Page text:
The Teamsters and others are lobbying Congress to change the FAAAA to allow ports to ban owner-operators.
One congressman is opposing those lobbying efforts.
Rep. Gary Miller, R-CA, recently stated his opposition to a proposal to change the Federal Aviation Administration Authorization Act – a law that prevents local jurisdictions and states from regulating interstate trucking and commerce.
In 2008, the Port of Los Angeles adopted a Clean Truck Program that will eventually allow only company truck drivers on the port, though that requirement has been delayed pending a lawsuit filed by the American Trucking Associations.
In addition to fighting the ATA lawsuit in court, port leaders and the Union want the FAAAA changed to allow port authorities to regulate who can operate trucks in their jurisdictions.
Miller joined the ATA, American Association of Port Authorities, the U.S. Chamber of Commerce and the National Association of Manufacturers in opposing the FAAAA change.
“We believe that protecting our environment by reducing truck emissions is an important mission that we must undertake, and it is easy to see that our nation’s ports play a vital role in that effort,” Rep. Miller's letter said.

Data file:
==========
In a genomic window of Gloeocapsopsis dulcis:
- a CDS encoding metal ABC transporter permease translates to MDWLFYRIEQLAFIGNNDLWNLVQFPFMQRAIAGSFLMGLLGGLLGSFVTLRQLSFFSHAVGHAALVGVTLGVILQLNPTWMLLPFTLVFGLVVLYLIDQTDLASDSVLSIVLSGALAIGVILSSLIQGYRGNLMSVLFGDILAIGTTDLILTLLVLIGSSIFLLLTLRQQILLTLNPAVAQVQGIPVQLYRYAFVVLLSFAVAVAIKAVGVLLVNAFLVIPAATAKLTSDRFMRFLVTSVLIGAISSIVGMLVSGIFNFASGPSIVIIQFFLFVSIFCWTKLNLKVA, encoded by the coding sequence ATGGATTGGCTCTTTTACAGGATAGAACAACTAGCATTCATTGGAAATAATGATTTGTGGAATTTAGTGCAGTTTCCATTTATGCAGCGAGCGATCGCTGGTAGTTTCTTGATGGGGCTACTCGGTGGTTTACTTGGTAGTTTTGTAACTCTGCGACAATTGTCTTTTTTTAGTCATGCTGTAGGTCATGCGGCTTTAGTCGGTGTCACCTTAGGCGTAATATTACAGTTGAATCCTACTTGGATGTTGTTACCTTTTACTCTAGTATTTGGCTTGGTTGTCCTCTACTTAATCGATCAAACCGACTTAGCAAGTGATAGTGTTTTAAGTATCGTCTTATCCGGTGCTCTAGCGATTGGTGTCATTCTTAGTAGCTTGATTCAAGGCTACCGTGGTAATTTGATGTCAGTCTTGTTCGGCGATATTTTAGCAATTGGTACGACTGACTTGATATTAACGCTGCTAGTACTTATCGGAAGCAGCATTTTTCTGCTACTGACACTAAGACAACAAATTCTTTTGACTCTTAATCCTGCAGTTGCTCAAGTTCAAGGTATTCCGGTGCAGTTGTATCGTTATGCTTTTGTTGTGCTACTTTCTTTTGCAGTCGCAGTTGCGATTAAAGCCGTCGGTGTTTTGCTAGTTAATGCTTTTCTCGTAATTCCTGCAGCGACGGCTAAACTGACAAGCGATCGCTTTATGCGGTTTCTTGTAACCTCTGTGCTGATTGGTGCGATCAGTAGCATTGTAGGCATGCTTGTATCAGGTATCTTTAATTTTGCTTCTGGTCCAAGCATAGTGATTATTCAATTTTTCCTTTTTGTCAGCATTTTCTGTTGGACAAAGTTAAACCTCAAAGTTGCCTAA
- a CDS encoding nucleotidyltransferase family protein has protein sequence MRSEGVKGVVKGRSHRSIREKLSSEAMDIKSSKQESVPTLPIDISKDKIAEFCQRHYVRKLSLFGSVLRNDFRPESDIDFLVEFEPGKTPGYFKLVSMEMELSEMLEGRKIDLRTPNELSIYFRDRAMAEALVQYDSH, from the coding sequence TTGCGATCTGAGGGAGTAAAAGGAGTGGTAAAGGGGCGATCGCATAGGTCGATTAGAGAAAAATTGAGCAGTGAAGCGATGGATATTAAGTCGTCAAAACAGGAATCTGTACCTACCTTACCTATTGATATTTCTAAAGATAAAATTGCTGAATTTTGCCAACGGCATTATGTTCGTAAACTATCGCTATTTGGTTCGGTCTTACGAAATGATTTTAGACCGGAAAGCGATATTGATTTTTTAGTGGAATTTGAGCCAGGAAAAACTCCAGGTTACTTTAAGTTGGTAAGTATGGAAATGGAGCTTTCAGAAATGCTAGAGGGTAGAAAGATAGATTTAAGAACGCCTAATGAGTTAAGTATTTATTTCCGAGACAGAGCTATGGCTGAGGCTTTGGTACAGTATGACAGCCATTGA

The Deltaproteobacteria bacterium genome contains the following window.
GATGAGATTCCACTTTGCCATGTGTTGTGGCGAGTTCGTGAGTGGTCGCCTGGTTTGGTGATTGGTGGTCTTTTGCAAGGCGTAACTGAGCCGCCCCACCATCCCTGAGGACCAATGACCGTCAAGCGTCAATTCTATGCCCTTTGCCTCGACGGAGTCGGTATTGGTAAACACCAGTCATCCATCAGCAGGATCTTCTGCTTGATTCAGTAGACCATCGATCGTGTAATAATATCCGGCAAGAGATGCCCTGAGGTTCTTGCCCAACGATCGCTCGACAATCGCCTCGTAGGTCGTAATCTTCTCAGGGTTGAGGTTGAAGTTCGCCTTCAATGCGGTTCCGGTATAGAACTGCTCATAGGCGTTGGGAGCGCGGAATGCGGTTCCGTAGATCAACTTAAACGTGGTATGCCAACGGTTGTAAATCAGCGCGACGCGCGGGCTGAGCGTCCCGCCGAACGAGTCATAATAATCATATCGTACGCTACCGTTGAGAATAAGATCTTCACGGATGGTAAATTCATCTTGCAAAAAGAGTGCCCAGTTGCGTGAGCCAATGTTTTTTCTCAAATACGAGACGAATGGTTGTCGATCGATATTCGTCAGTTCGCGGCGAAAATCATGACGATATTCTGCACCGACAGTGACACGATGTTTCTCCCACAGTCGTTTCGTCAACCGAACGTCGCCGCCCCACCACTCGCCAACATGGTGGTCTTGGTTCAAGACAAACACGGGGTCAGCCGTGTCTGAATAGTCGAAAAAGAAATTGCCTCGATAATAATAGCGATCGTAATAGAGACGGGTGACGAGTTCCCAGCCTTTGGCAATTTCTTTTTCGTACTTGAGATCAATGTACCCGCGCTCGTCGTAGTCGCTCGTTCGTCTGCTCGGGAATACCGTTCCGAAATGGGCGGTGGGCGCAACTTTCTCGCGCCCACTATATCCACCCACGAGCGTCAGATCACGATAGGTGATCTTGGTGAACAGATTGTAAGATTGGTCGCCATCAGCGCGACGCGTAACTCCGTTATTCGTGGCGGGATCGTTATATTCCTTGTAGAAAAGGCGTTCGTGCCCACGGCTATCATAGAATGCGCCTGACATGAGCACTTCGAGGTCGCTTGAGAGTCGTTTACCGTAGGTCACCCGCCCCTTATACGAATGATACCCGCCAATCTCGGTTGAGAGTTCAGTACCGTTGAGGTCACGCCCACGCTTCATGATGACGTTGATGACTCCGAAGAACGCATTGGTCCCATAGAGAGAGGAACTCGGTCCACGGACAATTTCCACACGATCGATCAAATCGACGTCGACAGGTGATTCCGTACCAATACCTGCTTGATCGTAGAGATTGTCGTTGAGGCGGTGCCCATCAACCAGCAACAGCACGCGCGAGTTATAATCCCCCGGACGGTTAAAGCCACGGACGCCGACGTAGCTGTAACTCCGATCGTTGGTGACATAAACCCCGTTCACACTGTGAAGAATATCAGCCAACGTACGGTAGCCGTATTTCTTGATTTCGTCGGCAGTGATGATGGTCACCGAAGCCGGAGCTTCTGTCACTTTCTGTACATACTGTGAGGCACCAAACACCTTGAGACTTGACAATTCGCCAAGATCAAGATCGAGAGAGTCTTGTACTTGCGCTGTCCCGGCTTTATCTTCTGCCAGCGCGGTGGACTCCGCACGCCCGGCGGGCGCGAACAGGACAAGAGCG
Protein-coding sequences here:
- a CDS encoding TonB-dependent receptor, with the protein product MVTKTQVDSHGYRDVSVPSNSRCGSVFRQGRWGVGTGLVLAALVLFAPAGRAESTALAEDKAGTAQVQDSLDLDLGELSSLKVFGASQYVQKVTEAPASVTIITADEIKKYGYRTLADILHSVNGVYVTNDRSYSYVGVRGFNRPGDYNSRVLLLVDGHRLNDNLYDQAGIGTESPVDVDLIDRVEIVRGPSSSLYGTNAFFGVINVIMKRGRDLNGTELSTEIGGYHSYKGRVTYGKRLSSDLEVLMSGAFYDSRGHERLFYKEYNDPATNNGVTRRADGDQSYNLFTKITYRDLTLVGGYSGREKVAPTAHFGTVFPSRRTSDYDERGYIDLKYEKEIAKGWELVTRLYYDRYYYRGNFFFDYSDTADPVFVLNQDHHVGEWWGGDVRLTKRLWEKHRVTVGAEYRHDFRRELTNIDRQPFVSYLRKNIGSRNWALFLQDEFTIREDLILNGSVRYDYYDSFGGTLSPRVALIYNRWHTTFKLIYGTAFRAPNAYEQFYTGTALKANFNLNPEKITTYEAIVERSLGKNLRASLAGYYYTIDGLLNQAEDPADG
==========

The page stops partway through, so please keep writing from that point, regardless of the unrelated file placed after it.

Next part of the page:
“Industry stakeholders, including many small businesses, have shown that they are taking a proactive approach to meeting environmental goals as they have made significant investments in clean equipment. It is important that we do not get distracted by unnecessary provisions and mandates that are not related to environmental goals and could have long term, negative consequences on interstate commerce.”
OOIDA is working to protect the rights of truck drivers to make port calls without having to pay expensive fees to trucks that are licensed with port access. The Association worked with the port to create a day-pass system to allow occasional port visits by truckers after the port approved the Clean Truck Program.
Joe Rajkovacz, OOIDA director of regulatory affairs, said owner operators who work daily at ports like the Port of Los Angeles often have difficult working conditions, low pay, and questionable equipment to work with. Rajkovacz said lobbying to restrict port access, however, could lead to unintended consequences at some ports.
“Unquestionably, conditions faced by owner-operators working out of ports are difficult. But instead of focusing on real issues that frustrate earnings opportunities for owner-operators – such as port dwell time, shoddy chassis and containers, and violations of leasing regulations by motor carriers – all the attention with the FAAAA is about the employment status of the driver. Amending the FAAAA will do nothing to address the root causes of problems and ignores quicker fixes to issues if existing regulations had meaningful enforcement.”
– By Charlie Morasch, staff writer